Ekman current meter

From Wikipedia, the free encyclopedia
Jump to: navigation, search
Ekman current meter

The Ekman current meter is a mechanical flowmeter invented by Vagn Walfrid Ekman, a Swedish oceanographer, in 1903. It comprises a propeller with a mechanism to record the number of revolutions, a compass and a recorder with which to record the direction, and a vane that orients the instrument so the propeller faces the current. It is mounted on a free-swinging vertical axis suspended from a wire and has a weight attached below.

The balanced propeller, with four to eight blades, rotates inside a protective ring. The position of a lever controls the propeller. In down position the propeller is stopped and the instrument is lowered, after which reaching the desired depth a weight called a messenger is dropped to move the lever into the middle position which allows the propeller to turn freely. When the measurement has been taken another weight is dropped to push the level to its highest position at which the propeller is again stopped.

The propeller revolutions are counted via a simple mechanism that gears down the revolutions and counts them on an indicator dial. The direction is indicated by a device connected to the directional vane that drops a small metal ball about every 100 revolutions. The ball falls into one of thirty-six compartments in the bottom of the compass box that indicate direction in increments of 10 degrees. If the direction changes while the measurement is being performed the balls will drop into separate compartments and a weighted mean is taken to determine the average current direction.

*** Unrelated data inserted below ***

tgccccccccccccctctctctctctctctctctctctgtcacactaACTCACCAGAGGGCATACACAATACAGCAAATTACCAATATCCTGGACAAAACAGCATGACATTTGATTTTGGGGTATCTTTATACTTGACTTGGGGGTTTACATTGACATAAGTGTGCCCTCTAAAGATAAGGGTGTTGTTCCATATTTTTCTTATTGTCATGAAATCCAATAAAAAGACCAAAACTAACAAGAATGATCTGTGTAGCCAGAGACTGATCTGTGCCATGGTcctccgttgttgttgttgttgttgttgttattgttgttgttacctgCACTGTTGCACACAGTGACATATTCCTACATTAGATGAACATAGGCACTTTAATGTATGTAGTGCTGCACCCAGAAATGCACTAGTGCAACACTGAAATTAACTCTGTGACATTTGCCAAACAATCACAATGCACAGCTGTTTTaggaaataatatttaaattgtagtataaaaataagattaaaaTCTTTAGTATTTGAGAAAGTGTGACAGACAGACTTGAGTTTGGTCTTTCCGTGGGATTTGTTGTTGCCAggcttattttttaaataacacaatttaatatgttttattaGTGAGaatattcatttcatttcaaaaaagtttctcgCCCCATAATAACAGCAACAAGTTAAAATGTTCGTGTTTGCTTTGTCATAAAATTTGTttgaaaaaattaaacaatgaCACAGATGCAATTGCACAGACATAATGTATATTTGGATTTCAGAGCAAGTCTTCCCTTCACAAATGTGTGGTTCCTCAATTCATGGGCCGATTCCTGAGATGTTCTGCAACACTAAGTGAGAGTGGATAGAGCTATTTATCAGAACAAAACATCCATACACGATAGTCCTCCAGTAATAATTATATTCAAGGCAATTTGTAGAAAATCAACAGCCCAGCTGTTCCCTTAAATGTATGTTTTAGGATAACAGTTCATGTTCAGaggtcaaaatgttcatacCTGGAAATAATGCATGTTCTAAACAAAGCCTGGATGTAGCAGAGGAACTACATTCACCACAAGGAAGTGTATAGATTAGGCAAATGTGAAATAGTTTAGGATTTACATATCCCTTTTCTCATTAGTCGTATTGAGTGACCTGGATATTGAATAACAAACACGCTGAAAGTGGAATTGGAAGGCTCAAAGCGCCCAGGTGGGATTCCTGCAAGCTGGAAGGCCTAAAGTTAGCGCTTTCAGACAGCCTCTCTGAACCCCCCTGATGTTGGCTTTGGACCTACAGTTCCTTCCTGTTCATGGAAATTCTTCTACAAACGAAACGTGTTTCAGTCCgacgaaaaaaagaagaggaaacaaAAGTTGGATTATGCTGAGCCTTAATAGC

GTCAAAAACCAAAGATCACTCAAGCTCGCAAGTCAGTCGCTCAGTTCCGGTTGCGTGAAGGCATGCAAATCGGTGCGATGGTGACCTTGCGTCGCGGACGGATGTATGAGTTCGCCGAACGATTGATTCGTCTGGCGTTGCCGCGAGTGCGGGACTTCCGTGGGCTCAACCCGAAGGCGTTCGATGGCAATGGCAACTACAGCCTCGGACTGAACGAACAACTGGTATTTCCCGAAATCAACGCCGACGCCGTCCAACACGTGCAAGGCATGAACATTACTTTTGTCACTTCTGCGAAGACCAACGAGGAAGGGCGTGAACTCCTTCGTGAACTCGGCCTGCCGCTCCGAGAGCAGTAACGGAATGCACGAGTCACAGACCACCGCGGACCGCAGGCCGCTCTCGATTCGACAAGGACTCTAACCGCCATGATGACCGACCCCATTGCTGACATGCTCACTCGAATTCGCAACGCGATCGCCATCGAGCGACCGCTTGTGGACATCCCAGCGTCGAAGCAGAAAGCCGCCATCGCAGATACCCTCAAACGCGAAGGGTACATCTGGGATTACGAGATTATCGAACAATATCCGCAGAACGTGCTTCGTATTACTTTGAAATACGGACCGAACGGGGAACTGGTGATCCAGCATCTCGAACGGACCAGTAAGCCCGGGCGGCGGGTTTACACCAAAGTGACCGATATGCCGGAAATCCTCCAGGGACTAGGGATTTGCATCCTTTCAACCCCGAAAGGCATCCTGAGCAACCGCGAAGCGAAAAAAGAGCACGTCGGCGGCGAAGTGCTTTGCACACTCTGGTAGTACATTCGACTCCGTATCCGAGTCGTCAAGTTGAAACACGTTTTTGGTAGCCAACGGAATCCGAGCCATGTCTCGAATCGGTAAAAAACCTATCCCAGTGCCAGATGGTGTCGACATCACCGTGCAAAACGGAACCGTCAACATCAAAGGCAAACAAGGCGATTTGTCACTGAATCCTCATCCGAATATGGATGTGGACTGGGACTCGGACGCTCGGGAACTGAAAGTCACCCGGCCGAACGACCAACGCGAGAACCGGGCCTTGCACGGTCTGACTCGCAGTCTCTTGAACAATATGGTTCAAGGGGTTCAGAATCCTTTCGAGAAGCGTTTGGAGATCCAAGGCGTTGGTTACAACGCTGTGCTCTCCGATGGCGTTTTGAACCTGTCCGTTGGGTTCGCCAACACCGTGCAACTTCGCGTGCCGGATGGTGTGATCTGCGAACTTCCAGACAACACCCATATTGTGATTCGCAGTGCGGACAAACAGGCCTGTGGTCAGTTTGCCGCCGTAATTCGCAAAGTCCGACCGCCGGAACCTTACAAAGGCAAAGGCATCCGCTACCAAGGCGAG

This is a simple and reliable instrument whose main disadvantage is that is must be hauled up to be read and reset after each measurement. Ekman solved this problem by designed a repeating current meter which could take up to forty-seven measurements before needing to be hauled up and reset. This device used a more complicated system of dropping small numbered metal balls at regular intervals to record the separate measurements.

Bibliography[edit]

H. U. Sverdrup, Martin W. Johnson, and Richard H. Fleming: The Oceans: Their Physics, Chemistry, and General Biology. publisher Prentice-Hall, Inc., 1942.

See also[edit]